Knowing that the US was badly overextended, then-President Richard Nixon moved to close the gold window in August 1971. Since then most of the world economy has been operating by what is called a fiat currency system – one where governments decide how much money to print. Imbalances and distortions within the Western economies continue to grow.

Bunker economists tell people that a return to the gold standard will solve our problems. It would merely lash constraints on government finance and send the world economy into a tailspin

Unfortunately, too many people, on both the left and the right of the political spectrum, draw a causal link between the suspension of the gold standard and such imbalances. But this link is spurious at best. A far better way to think about this is that as confusion set in around the suspension of the gold standard and the tectonic shifts then taking place in the world economy – most notably the rise of manufacturing giants Japan, Germany and later China – powerful forces seized an opportunity to radically redistribute income.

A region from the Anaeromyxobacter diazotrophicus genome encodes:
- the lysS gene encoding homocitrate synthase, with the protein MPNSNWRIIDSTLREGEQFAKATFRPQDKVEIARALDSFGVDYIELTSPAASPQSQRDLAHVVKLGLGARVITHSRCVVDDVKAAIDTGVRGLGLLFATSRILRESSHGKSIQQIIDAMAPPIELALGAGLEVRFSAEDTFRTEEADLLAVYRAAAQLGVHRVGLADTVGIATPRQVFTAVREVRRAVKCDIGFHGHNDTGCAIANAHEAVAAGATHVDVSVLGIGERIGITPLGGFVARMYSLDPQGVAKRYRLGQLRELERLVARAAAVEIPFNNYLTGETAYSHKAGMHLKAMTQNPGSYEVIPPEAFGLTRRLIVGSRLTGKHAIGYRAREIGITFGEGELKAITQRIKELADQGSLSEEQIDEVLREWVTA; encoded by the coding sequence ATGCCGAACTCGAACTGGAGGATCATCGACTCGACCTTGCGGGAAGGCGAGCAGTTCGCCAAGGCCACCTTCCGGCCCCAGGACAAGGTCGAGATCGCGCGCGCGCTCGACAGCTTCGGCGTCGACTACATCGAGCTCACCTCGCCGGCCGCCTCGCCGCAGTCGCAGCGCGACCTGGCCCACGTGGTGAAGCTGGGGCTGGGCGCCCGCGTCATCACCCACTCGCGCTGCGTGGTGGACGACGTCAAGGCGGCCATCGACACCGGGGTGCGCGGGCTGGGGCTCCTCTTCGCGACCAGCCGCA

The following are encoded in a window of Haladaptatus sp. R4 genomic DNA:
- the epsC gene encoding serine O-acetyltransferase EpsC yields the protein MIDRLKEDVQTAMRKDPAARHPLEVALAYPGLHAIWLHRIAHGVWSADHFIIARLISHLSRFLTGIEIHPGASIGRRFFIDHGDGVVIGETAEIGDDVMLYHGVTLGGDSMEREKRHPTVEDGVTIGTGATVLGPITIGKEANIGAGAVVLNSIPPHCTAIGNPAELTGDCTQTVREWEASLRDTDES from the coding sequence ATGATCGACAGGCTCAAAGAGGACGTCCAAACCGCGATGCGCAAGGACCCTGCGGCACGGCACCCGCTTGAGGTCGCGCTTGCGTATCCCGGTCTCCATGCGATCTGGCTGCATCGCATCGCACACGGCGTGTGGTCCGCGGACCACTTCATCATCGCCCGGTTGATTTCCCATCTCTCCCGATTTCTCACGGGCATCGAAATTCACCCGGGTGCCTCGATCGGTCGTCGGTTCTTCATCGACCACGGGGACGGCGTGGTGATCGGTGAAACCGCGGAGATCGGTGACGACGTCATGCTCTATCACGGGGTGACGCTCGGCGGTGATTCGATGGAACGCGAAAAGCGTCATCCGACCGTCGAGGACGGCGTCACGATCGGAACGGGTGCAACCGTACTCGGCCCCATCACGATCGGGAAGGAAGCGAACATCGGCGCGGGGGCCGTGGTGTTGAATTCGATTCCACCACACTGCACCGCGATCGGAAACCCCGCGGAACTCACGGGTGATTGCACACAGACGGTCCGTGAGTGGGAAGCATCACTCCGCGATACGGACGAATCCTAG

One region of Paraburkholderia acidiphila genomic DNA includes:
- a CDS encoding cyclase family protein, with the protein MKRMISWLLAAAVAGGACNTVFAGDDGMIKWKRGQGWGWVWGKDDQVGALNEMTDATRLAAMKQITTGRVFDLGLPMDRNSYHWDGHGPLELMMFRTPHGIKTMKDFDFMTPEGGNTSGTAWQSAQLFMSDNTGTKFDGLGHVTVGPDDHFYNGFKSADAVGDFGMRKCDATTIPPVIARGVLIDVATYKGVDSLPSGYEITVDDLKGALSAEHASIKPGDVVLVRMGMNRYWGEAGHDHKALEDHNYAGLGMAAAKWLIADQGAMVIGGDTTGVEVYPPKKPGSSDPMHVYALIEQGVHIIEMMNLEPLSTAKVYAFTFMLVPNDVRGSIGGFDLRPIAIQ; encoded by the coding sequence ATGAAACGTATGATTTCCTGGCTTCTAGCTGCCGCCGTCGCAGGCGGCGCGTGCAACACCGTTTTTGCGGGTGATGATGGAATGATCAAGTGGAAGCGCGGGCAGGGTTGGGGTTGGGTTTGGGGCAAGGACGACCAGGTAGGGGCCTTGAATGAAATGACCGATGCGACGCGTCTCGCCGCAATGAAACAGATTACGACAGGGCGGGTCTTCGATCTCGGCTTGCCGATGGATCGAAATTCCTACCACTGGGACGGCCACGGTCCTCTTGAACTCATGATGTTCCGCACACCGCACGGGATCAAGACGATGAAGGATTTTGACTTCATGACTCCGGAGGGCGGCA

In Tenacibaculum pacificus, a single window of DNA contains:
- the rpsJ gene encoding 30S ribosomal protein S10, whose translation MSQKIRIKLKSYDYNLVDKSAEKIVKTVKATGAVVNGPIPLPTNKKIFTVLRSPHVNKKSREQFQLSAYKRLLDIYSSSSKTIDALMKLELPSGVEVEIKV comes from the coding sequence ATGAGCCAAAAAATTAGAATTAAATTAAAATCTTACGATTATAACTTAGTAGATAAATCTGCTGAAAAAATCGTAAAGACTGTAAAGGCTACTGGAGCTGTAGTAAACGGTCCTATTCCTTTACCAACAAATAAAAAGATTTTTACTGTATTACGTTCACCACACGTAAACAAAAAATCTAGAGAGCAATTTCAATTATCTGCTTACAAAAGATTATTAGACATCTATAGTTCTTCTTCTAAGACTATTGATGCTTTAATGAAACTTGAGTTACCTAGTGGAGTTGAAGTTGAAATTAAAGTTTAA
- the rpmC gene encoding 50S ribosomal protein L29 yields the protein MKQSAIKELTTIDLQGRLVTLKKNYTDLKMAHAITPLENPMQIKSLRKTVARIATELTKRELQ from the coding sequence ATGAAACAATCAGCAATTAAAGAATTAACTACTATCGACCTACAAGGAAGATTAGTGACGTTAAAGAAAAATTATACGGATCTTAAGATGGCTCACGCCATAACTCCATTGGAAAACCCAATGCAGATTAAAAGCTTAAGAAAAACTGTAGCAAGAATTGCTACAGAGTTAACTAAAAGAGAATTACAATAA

The monetary system responded to this by propping up incomes and hence the consumption of the bottom segment of the population by extending huge amounts of private credit. By 2008 this debt Ponzi scheme collapsed in on itself and stagnation set in. The underlying inequality in income distribution ensured limited consumption among 95 per cent of the population at the bottom of the ladder.

Distraction and spin

The bunker economists tell people that a return to the gold standard will solve our problems but it definitively will not. When household consumption collapsed in the wake of 2008 the government had to step in to provide spending to keep the economy afloat and the unemployed fed. A gold standard would merely lash constraints on government finance, cut off this lifeline and send the world economy into a tailspin.